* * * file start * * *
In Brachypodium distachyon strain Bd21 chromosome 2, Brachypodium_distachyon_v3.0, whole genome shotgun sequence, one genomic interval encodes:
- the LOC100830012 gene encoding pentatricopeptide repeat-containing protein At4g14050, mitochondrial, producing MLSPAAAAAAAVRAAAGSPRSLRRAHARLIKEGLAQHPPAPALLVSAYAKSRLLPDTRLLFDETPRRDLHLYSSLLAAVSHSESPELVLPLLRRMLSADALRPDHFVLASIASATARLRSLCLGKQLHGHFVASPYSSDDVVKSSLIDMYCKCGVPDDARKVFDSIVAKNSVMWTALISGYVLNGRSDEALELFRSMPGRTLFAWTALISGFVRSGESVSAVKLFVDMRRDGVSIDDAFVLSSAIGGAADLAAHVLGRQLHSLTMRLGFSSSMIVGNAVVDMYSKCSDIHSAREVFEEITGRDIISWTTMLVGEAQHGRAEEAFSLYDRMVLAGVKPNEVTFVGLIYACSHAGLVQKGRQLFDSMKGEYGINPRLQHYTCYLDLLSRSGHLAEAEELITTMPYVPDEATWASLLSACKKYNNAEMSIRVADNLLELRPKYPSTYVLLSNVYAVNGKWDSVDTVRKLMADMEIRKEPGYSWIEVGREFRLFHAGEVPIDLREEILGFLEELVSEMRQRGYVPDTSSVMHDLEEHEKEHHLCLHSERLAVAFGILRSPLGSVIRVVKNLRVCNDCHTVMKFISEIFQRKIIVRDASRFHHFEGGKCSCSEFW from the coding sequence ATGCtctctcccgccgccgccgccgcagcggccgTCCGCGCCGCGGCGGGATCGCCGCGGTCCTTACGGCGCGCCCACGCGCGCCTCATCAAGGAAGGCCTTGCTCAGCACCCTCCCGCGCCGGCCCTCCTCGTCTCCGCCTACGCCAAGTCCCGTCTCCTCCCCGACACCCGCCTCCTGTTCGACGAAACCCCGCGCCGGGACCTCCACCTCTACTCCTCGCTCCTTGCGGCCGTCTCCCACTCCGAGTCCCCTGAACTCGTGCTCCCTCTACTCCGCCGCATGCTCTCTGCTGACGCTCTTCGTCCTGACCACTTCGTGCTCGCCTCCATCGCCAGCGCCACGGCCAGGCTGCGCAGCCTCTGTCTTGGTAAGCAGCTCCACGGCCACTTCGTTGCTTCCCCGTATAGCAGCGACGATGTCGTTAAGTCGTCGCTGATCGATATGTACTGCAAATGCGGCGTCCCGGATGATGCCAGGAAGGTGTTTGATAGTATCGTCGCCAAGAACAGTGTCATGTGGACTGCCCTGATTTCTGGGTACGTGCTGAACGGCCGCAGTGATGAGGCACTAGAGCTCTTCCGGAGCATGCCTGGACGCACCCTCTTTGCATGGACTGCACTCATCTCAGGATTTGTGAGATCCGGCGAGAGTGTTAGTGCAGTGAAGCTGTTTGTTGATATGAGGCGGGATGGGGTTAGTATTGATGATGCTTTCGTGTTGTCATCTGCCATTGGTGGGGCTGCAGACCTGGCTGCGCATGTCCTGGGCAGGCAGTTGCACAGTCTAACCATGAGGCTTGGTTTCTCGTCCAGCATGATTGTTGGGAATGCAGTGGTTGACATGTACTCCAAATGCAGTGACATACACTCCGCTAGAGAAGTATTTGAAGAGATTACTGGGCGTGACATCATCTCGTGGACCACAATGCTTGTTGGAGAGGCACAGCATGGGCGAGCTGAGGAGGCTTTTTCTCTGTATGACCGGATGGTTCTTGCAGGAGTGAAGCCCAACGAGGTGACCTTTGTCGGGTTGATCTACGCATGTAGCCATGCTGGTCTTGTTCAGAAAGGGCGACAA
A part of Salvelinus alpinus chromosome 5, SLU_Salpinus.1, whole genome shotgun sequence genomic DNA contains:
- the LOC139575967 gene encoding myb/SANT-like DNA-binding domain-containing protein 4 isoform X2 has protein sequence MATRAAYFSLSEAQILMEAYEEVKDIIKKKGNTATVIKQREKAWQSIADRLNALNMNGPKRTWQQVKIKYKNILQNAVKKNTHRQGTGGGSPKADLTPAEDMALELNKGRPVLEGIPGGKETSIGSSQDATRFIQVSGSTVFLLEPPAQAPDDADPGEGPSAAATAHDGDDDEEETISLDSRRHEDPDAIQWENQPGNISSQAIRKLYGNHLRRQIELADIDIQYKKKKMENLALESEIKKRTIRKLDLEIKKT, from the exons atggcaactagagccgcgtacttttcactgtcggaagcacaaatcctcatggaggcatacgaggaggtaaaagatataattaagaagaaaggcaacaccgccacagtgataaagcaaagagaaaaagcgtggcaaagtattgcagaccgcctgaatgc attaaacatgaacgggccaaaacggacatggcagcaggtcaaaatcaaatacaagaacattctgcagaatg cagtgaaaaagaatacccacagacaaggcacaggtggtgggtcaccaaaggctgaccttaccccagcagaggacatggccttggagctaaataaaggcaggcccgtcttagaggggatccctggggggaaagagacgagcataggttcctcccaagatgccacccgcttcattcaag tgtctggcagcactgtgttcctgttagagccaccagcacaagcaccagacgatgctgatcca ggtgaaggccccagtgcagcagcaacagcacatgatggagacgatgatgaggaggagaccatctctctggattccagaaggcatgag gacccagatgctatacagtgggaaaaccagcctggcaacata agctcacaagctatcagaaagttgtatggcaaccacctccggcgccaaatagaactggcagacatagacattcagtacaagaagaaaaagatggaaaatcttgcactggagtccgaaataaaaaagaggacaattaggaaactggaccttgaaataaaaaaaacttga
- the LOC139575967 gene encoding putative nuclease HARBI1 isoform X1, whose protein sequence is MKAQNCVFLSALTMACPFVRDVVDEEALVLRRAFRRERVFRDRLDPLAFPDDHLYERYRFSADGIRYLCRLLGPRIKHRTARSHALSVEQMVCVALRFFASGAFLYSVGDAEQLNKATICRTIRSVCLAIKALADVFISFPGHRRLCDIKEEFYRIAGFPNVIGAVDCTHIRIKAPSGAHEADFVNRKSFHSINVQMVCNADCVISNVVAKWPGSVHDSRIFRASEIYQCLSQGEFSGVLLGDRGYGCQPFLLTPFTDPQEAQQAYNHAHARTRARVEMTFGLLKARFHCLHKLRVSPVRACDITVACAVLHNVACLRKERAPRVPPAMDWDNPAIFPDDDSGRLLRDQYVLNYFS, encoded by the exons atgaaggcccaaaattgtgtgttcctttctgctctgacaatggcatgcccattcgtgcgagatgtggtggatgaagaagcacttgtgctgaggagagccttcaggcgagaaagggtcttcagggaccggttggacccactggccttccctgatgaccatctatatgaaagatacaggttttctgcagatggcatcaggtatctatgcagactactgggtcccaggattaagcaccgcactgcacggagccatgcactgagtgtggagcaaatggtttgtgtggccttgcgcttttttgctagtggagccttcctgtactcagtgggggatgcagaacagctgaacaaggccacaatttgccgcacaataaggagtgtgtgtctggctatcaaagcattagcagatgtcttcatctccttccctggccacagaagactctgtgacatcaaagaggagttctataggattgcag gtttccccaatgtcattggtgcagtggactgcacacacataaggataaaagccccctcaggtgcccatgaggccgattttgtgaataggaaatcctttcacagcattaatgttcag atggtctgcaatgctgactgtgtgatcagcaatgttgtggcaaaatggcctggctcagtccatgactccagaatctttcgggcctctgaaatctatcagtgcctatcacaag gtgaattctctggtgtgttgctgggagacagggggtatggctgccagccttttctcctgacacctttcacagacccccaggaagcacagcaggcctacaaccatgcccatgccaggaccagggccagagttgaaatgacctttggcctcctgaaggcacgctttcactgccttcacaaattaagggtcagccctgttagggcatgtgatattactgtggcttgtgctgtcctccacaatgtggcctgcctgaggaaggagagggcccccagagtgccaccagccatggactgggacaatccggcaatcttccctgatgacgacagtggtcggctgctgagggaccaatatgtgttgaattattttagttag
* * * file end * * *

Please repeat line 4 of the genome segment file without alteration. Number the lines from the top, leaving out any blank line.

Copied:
- the LOC139575967 gene encoding myb/SANT-like DNA-binding domain-containing protein 4 isoform X2 has protein sequence MATRAAYFSLSEAQILMEAYEEVKDIIKKKGNTATVIKQREKAWQSIADRLNALNMNGPKRTWQQVKIKYKNILQNAVKKNTHRQGTGGGSPKADLTPAEDMALELNKGRPVLEGIPGGKETSIGSSQDATRFIQVSGSTVFLLEPPAQAPDDADPGEGPSAAATAHDGDDDEEETISLDSRRHEDPDAIQWENQPGNISSQAIRKLYGNHLRRQIELADIDIQYKKKKMENLALESEIKKRTIRKLDLEIKKT, from the exons atggcaactagagccgcgtacttttcactgtcggaagcacaaatcctcatggaggcatacgaggaggtaaaagatataattaagaagaaaggcaacaccgccacagtgataaagcaaagagaaaaagcgtggcaaagtattgcagaccgcctgaatgc attaaacatgaacgggccaaaacggacatggcagcaggtcaaaatcaaatacaagaacattctgcagaatg cagtgaaaaagaatacccacagacaaggcacaggtggtgggtcaccaaaggctgaccttaccccagcagaggacatggccttggagctaaataaaggcaggcccgtcttagaggggatccctggggggaaagagacgagcataggttcctcccaagatgccacccgcttcattcaag tgtctggcagcactgtgttcctgttagagccaccagcacaagcaccagacgatgctgatcca ggtgaaggccccagtgcagcagcaacagcacatgatggagacgatgatgaggaggagaccatctctctggattccagaaggcatgag gacccagatgctatacagtgggaaaaccagcctggcaacata agctcacaagctatcagaaagttgtatggcaaccacctccggcgccaaatagaactggcagacatagacattcagtacaagaagaaaaagatggaaaatcttgcactggagtccgaaataaaaaagaggacaattaggaaactggaccttgaaataaaaaaaacttga